Honestly, however, if you’re wanting to do a room like this for a kid or something, has a Mini-replica Gun for $60 that I think would be a lot more reasonable than breaking the bank for a “full-size” gun that you’ll probably be too afraid to handle with how expensive they can run (although I think you can find them on ebay for not too ridiculous a price). So all in all, these were EASILY the most expensive part of the room, but I think they were worth it.

Creating the “Portals”

This… I have little to no expertise in speaking on. I happened to mention to one of my friends, Steve Gilbertson, what I was trying to do, and he, with his engineering wisdom, began sketching up plans, saying that it could actually be done (hooray!)

Mind you, I know that dozens of people have made infinity mirrors of their own, and there’s tons of Youtube videos showing how, but I DARE you to find me one where they make an oval infinity mirror. Such a tuitorial doesn’t exist. And you know why? BECAUSE IT IS SUCH A PAIN IN THE BEHIND!

I mean my goodness, I don’t think either of us realized what we were getting ourselves into. With a square or circle mirror, you can find everything pretty standard… standard frames, glass, mirrors, LED strips, etc. Little to no construction necessary! But with wanting to re-create a Portal look… EVERYTHING had to be custom-made. I had to order custom-sized glass and custom-cut mirrors. We had to make our own frame and glue it all together. The standard LED strips were all the wrong sizes, so we had to buy the individual bulbs and solder them all together individually. The wiring, one-way reflection, and switch… everything was made from scratch.

Eventually he’s going to do a more in-depth guide as to how we put together the Portals at (he’s getting married soon, so he’s pretty busy dealing with all that planning stuff currently), but for now you can be entertained with some in-progress photos!

The Materials

Yes, we actually did use the “For Sale” sign… it was actually the perfect material to make the LED strips.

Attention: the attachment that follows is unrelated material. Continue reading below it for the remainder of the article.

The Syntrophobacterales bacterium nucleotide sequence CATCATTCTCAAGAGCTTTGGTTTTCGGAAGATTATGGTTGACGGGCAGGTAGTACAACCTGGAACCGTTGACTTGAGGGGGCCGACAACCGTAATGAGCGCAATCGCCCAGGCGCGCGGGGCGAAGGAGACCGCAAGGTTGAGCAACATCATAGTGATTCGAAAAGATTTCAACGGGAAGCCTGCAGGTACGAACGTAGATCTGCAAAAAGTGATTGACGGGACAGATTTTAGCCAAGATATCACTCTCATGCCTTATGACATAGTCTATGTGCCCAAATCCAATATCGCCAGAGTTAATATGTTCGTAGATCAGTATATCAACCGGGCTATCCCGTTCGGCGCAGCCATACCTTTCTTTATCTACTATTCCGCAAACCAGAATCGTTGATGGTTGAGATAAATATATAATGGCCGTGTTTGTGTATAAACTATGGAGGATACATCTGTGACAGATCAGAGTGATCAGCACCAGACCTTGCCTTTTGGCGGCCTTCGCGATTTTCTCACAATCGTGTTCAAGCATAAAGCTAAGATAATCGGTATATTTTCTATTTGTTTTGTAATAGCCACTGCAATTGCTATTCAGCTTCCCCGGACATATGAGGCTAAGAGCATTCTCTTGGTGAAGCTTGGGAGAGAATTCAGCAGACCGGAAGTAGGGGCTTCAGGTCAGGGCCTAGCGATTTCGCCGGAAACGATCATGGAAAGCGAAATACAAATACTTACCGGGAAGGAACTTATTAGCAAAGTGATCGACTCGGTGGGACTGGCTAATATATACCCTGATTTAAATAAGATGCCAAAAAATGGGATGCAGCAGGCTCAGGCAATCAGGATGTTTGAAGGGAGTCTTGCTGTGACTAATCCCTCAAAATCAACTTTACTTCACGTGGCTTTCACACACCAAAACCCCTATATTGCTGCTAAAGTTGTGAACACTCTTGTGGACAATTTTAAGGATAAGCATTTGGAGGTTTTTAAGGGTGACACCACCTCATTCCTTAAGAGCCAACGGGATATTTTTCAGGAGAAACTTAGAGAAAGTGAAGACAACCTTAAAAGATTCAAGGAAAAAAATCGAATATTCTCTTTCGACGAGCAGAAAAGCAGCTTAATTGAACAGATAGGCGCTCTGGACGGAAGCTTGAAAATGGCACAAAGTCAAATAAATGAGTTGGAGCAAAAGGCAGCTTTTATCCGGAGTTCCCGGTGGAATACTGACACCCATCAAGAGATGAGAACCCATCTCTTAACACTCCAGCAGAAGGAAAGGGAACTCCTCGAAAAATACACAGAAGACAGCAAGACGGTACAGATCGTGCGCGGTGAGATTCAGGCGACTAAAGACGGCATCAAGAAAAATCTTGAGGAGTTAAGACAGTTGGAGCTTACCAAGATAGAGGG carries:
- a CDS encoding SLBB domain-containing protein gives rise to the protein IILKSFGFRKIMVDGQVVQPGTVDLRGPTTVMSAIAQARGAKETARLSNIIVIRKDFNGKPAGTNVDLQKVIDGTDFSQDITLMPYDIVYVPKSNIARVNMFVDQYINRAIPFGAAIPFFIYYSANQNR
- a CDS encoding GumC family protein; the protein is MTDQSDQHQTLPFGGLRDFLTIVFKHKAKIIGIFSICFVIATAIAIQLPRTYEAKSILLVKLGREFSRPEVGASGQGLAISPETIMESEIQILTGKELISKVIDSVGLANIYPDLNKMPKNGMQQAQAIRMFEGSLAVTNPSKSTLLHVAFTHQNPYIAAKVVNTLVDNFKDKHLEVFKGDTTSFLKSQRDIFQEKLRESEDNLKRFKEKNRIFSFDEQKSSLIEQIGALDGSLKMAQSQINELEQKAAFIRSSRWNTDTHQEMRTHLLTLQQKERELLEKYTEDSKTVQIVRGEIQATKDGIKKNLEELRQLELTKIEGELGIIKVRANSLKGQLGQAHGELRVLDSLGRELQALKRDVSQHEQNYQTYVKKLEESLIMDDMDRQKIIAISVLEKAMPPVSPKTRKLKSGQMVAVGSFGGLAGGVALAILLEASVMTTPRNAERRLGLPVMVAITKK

The very basic part of the frame

Checking to make sure the “strip” would fit within the portal frame.

Making the frame

One of the many pieces we cut for the frame… I had no clue what he was doing here.

Frame Close-Up

A close-up of where we cut out to install the switch and power cord later

The wiring

Staring the soldering of the many many LED bulbs. Oh, and we had to sand them first… guess who’s fun job THAT was!

LED in progress

About halfway through with the soldering for the orange portal…

2012-09-15 22.01.54

Orange LED strip FINISHED.!

Gluing the frame

Once the LED strip was done, we could glue the frame together… clamped it together with wood glue for 24 hours.

The completed portals

Both the orange and blue portals done… the orange is “on,” the blue is “off” for comparison purposes on how stinkin’ cool it looks!


Aaaaaand we have portals. FOR SCIENCE!

The Finished Product (With the Lights On!)

So there you have it, hopefuly a somewhat comprehensive understanding of how I got from boring white walls, to awesome-sauce. So here is what the room looks like once you’ve put everything together:







And now for a few Panoramic shots:


PanoramD1 (2)


All in all, not too shabby I think (again, the comforter looks way off in these photos… in the actual room it matches the walls… I didn’t want to go through the trouble of matching the hues in Photoshop the way they look in person :-P)

“Day” vs. “Night”

Here are pictures next to one another, to show how different the room looks with the lights on vs. the “portals” on:

















Thank you so much for your interest, and in reading through this. Truly I enjoyed designing this Portal-masterpiece, and can’t wait for the next opportunity to try something else like this.

Until next time!